In opposition to Jansenism, a group of theological doctors from the Sorbonne extracted eight propositions from Augustinus.[b] These propositions concerned the relation between nature and grace. They accused Jansen of having misinterpreted Augustine, conflating Jansenists with Lutherans – in the frame of a highly conflictual context, which had led to the French Wars of Religion, officially ended with the 1598 Edict of Nantes.
On 31 May 1653, Innocent X promulgated the apostolic constitution Cum occasione, which condemned five propositions found in Augustinus as heretical. In 1654, Arnauld replied to Cum occasione by making a distinction between de jure and de facto: de jure, the heretical propositions could be condemned, and he accepted this sentence; but de facto, they could not be found in Jansen's treaty.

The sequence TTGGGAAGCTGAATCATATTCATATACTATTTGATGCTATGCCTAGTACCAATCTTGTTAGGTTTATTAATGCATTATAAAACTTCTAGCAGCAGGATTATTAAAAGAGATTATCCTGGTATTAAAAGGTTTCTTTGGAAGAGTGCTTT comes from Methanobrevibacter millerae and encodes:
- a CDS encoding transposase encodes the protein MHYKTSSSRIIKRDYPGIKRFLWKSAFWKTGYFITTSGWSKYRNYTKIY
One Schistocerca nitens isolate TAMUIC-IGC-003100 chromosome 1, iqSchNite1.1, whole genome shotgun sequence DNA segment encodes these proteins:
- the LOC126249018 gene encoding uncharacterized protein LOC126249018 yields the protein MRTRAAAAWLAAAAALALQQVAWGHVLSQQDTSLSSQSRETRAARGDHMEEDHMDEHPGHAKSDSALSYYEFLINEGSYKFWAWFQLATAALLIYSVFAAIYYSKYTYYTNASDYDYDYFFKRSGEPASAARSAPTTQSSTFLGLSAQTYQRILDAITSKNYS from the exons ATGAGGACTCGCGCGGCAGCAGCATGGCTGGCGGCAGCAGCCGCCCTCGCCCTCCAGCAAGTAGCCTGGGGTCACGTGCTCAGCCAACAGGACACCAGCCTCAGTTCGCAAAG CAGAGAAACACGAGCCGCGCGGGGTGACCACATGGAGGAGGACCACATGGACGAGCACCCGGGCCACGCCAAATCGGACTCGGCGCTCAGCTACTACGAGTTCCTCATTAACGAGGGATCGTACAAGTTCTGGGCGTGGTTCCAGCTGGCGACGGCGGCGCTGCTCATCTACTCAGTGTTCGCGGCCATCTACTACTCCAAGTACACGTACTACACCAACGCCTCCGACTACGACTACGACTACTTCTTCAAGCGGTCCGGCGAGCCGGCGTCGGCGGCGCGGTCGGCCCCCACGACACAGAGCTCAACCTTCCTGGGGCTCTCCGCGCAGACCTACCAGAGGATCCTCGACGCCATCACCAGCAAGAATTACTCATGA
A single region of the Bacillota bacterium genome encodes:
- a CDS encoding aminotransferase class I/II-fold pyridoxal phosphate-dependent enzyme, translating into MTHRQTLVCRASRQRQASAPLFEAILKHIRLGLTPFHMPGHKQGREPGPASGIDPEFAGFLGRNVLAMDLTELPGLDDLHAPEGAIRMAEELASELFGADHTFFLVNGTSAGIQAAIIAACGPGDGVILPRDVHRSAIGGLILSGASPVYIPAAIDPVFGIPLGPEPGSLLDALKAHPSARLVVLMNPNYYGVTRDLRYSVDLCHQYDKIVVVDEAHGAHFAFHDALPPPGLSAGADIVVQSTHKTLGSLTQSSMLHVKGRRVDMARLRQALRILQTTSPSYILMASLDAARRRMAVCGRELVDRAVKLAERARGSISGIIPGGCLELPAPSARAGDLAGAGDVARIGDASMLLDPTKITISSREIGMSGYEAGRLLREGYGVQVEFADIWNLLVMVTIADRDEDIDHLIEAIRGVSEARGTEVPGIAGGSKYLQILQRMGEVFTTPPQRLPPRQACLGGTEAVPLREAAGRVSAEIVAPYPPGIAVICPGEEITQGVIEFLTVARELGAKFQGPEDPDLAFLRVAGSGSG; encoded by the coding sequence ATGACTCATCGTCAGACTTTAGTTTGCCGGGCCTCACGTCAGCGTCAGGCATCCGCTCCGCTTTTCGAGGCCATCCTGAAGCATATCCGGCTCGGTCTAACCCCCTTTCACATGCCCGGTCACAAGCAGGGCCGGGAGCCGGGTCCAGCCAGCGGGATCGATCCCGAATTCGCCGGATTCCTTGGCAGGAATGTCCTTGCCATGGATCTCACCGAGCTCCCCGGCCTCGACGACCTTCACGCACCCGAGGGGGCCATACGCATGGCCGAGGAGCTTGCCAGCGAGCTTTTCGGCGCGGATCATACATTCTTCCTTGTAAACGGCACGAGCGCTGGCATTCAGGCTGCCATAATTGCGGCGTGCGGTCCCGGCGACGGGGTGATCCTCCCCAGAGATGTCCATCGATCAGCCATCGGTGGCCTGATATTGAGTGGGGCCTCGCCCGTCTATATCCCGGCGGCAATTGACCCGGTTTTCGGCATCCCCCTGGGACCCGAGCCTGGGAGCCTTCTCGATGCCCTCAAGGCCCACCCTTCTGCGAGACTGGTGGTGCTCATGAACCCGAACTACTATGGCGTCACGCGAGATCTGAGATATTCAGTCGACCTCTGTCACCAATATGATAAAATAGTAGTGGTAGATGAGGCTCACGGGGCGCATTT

The Sorbonne then attempted to exclude Arnauld from being a theologian. Arnauld was forced underground, while in January 1654 an almanac attributed to the Jesuits grossly presented the Jansenists as under-cover Calvinists. Arnauld's nephew, Louis-Isaac Lemaître de Sacy, a translator of the Bible de Port-Royal, wrote Enluminures, a poem, in reply to this attack.
Pascal, under the pseudonym Louis de Montalte, wrote Lettres provinciales in 1657, in defense of Arnauld, in which he harshly attacked Jesuits and their morality, in particular casuistry. Following publication of Lettres provinciales, the King sent spies everywhere, condemned the librarians who had clandestinely published Lettres provinciales and discovered the author of Lettres provinciales. The theological debate had turned into a political affair.